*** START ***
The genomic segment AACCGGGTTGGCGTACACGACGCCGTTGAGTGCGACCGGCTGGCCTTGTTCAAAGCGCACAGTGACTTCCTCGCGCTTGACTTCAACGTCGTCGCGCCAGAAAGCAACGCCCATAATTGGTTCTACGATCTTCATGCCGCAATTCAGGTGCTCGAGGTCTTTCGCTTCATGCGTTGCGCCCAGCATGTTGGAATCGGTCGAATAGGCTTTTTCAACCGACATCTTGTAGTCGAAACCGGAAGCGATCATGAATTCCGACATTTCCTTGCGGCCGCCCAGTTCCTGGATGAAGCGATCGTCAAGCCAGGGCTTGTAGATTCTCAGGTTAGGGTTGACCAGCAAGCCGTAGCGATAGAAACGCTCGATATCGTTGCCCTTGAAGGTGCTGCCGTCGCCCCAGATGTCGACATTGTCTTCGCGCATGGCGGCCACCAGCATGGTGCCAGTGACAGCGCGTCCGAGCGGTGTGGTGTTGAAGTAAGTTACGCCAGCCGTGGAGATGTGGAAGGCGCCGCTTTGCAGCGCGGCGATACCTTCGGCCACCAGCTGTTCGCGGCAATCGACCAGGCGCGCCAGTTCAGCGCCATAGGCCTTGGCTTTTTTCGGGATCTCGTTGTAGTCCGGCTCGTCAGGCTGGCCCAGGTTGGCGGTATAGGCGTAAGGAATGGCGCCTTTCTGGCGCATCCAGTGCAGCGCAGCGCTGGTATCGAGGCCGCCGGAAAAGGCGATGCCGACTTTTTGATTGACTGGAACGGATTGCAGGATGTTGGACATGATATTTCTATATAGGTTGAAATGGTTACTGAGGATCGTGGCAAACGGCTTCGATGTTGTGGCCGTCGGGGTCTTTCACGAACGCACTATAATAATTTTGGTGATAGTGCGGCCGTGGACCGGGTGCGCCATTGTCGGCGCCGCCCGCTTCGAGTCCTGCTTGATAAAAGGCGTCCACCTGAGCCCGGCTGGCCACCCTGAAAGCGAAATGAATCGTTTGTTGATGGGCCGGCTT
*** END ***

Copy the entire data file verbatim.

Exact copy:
The genomic segment AACCGGGTTGGCGTACACGACGCCGTTGAGTGCGACCGGCTGGCCTTGTTCAAAGCGCACAGTGACTTCCTCGCGCTTGACTTCAACGTCGTCGCGCCAGAAAGCAACGCCCATAATTGGTTCTACGATCTTCATGCCGCAATTCAGGTGCTCGAGGTCTTTCGCTTCATGCGTTGCGCCCAGCATGTTGGAATCGGTCGAATAGGCTTTTTCAACCGACATCTTGTAGTCGAAACCGGAAGCGATCATGAATTCCGACATTTCCTTGCGGCCGCCCAGTTCCTGGATGAAGCGATCGTCAAGCCAGGGCTTGTAGATTCTCAGGTTAGGGTTGACCAGCAAGCCGTAGCGATAGAAACGCTCGATATCGTTGCCCTTGAAGGTGCTGCCGTCGCCCCAGATGTCGACATTGTCTTCGCGCATGGCGGCCACCAGCATGGTGCCAGTGACAGCGCGTCCGAGCGGTGTGGTGTTGAAGTAAGTTACGCCAGCCGTGGAGATGTGGAAGGCGCCGCTTTGCAGCGCGGCGATACCTTCGGCCACCAGCTGTTCGCGGCAATCGACCAGGCGCGCCAGTTCAGCGCCATAGGCCTTGGCTTTTTTCGGGATCTCGTTGTAGTCCGGCTCGTCAGGCTGGCCCAGGTTGGCGGTATAGGCGTAAGGAATGGCGCCTTTCTGGCGCATCCAGTGCAGCGCAGCGCTGGTATCGAGGCCGCCGGAAAAGGCGATGCCGACTTTTTGATTGACTGGAACGGATTGCAGGATGTTGGACATGATATTTCTATATAGGTTGAAATGGTTACTGAGGATCGTGGCAAACGGCTTCGATGTTGTGGCCGTCGGGGTCTTTCACGAACGCACTATAATAATTTTGGTGATAGTGCGGCCGTGGACCGGGTGCGCCATTGTCGGCGCCGCCCGCTTCGAGTCCTGCTTGATAAAAGGCGTCCACCTGAGCCCGGCTGGCCACCCTGAAAGCGAAATGAATCGTTTGTTGATGGGCCGGCTT